The weekday morning program begins: "Bonjour, mes amis. Comment se va ce matin? Nois aimerions avoir de vos nouvelles, alors appelez-nous." (Hello friends, how are you this morning? We would love to hear from you so give us a call.)
Yet here in deeply conservative Trump country, the callers don't talk about abortion or election fraud or the perfidious Democrats. They're discussing where to find the sweetest watermelons, what food to bring to the cemetery on All Souls Day, how to kill maggots under the house, how they miss the fins on cars of the 1950s, and when is the best squirrel hunting.
One host bid adieu to a voluble caller, "And a happy squirrel weekend to you!"
In an era of venomous talk radio, La Tasse de Café is downright wholesome.
The station's general manager is Mark Layne, born Martel Ardoin. Layne started at KVPI (which stands for Keeping Ville Plate Informed) in 1971 when he was in high school, and he's been there ever since.
"We really promote the French language and our French culture," Layne says, "and I emphasize Cajun French. There is a bit of difference. We have our own lingo and dialect down here, and we're proud of it."
Most of the elderly French-speaking callers want to reminisce about life on the Cajun prairie back in the day. On a Monday morning in late June, a gentleman called in to remember a particularly competitive race for sheriff. Both candidates spoke French as their first language.
"The one candidate was telling the other in French, 'As for you, you couldn't track a black elephant in the snow!'" says Jackie Duplechin Miller, the 81-year-old co-host of La Tasse on that morning.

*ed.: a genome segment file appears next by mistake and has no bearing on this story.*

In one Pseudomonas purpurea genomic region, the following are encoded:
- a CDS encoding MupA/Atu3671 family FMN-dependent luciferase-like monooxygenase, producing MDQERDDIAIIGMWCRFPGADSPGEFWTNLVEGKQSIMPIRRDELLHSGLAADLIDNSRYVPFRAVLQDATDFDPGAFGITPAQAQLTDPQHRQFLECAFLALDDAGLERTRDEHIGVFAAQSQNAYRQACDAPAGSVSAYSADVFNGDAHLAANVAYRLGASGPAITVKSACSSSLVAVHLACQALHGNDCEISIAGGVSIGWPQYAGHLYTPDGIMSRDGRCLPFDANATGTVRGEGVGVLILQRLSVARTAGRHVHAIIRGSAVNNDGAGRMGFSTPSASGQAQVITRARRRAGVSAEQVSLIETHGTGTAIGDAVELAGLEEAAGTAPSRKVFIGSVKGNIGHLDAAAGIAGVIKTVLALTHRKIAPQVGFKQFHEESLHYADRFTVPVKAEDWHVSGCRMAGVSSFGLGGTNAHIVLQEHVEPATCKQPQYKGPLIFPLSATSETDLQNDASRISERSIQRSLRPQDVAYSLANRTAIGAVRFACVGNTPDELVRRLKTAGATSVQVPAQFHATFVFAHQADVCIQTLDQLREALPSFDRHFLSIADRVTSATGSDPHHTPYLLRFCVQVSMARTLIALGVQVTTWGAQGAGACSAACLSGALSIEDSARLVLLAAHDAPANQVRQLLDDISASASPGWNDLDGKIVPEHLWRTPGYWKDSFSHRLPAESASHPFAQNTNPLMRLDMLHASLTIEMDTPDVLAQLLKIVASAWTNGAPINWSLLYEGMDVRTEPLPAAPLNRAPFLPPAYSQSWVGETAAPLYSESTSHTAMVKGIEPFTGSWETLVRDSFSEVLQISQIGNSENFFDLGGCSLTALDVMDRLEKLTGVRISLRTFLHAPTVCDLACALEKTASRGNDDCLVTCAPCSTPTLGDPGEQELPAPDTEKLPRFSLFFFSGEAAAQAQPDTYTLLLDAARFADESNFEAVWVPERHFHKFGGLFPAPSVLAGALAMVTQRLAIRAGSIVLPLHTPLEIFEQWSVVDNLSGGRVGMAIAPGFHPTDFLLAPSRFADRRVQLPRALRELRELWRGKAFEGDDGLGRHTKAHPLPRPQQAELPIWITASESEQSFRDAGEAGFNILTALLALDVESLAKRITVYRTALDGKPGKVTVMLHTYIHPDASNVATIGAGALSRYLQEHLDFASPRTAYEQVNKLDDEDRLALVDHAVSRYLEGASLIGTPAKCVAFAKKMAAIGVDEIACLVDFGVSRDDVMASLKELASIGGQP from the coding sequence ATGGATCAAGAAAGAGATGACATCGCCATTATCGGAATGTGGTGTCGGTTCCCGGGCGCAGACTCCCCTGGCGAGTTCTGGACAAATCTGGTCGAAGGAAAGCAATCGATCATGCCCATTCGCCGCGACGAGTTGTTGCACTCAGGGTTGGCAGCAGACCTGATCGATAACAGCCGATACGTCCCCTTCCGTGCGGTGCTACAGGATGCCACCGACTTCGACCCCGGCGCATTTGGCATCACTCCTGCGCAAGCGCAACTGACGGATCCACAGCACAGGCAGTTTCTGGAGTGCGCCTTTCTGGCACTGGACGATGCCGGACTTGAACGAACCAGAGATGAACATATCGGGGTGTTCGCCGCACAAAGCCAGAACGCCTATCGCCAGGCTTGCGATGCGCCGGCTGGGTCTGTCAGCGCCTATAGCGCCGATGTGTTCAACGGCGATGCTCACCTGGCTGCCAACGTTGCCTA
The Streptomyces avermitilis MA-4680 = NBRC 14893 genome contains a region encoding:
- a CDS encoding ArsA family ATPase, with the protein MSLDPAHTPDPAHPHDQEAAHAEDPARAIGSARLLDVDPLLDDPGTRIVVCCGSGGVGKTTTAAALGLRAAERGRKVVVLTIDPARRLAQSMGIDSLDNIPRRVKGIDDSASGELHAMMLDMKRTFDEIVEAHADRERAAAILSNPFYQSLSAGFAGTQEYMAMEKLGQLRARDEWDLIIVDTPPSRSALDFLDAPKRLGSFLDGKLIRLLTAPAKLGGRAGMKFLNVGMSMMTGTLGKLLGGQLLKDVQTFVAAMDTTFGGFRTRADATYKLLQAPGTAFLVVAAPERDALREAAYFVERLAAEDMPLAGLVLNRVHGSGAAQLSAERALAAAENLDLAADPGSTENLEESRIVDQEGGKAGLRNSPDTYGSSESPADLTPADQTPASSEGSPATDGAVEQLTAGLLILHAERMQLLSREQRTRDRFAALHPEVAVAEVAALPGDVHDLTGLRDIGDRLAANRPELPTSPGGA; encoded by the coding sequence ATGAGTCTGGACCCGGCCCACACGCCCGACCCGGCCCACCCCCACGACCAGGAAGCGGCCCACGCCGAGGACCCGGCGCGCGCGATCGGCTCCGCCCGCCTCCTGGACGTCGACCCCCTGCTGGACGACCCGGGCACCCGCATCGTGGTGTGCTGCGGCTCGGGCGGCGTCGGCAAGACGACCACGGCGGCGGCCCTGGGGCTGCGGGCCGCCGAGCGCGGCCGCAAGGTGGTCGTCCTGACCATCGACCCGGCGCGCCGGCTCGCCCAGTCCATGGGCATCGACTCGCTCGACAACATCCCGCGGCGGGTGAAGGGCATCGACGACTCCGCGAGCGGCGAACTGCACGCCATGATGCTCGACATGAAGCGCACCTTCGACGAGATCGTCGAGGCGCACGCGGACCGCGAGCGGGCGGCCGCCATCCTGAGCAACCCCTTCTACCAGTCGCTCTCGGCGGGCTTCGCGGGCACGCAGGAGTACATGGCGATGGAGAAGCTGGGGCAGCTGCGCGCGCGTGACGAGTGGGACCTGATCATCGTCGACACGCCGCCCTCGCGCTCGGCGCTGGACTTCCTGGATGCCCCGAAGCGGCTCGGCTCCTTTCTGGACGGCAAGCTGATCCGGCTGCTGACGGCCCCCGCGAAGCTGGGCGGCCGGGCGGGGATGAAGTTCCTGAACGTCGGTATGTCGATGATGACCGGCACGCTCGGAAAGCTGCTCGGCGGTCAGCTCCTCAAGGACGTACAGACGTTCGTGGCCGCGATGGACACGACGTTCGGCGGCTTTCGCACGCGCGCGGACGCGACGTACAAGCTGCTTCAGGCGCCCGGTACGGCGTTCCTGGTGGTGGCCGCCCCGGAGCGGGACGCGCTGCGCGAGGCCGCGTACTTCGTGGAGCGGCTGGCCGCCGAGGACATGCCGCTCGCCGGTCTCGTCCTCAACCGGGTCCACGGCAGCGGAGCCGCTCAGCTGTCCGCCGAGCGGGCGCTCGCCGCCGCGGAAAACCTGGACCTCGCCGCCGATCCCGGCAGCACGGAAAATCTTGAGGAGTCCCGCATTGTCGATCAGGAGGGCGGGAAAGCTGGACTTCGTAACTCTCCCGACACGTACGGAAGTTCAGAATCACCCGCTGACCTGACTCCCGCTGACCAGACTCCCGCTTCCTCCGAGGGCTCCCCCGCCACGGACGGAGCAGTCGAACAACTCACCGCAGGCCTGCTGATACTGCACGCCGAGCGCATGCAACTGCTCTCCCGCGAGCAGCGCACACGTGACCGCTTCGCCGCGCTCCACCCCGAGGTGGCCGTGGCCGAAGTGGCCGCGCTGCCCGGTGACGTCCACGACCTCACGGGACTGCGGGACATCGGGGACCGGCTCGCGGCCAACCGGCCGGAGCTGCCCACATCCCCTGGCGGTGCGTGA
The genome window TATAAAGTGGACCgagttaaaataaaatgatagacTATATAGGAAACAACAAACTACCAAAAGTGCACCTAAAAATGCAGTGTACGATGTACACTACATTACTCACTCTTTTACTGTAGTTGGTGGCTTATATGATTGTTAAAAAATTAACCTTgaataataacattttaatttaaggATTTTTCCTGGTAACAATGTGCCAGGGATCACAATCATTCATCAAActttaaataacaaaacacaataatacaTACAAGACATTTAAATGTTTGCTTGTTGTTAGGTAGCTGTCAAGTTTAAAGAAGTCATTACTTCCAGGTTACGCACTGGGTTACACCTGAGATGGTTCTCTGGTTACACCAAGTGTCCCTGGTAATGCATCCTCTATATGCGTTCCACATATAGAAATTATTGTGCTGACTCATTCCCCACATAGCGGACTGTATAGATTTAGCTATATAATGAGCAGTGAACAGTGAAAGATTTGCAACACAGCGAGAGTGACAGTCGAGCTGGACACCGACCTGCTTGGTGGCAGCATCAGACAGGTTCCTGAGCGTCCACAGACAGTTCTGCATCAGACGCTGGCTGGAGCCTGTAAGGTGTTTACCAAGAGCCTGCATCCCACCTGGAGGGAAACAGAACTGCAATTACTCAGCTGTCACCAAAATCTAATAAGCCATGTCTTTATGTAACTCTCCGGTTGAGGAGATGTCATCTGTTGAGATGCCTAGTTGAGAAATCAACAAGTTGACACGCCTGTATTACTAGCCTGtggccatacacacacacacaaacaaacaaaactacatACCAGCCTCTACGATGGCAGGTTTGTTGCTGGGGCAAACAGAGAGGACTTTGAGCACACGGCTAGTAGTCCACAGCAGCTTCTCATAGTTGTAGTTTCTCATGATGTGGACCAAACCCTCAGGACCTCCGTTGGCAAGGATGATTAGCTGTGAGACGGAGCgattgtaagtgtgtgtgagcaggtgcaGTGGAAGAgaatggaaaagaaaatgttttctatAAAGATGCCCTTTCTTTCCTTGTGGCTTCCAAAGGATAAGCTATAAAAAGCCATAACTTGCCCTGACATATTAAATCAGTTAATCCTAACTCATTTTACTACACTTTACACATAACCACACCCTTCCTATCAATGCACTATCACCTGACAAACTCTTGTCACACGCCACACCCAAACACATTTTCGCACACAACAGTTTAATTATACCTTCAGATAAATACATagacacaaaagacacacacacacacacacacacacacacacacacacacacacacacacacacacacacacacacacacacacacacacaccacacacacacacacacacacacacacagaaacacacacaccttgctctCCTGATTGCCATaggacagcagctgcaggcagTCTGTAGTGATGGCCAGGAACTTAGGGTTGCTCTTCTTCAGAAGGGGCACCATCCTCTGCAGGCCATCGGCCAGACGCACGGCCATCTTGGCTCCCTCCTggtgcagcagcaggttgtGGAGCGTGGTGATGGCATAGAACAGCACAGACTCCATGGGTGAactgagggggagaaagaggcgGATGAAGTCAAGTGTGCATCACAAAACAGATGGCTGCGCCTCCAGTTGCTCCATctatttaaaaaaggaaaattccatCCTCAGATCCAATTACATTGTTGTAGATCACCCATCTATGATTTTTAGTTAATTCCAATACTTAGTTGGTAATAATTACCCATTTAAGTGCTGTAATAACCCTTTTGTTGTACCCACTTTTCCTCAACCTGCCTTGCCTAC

The idea for La Tasse de Café came about in the 1960s from Floyd Soileau (pronounced Swallow), a record producer, book publisher and Cajun raconteur in Ville Platte. He regularly calls in to tell old yarns in French, but there are fewer and fewer old-timers, like him, who speak the language of their grandparents.
"Sadly, a lot of our Cajun French listeners have passed on and some of the young people are trying to pick up on it but it's not coming fast enough," says Soileau. "It's going to be a thing of the past, unfortunately, as my age group goes. And I'm afraid it's going to be tough to keep it going."
The Cajun patois in Louisiana continues its steep decline. The American Community Survey on language estimated the number of French speakers at about 77,000 in 2020, down from 136,000 in just a decade.
"It really has become a language of performance, a language of choice, if you will," says Barry Jean Ancelet, renowned folklorist and professor emeritus of Francophone Studies at the University of Louisiana Lafayette.
While he acknowledges that native French speakers are passing away one by one, he is heartened that young musicians, for instance, are composing songs in French. And Cajun culture, overall, remains robust.
"Are you going to tell Danny Benoit, who makes the best gumbo in the world," Ancelet says of a hypothetical character, "who loves to hunt and fish, who goes out to dance Cajun music and Zydeco, and has a big family. And he doesn't speak French. Are you going to tell him he's not Cajun? I wouldn't do it. And if you do it, I would duck because he still feels profoundly Cajun."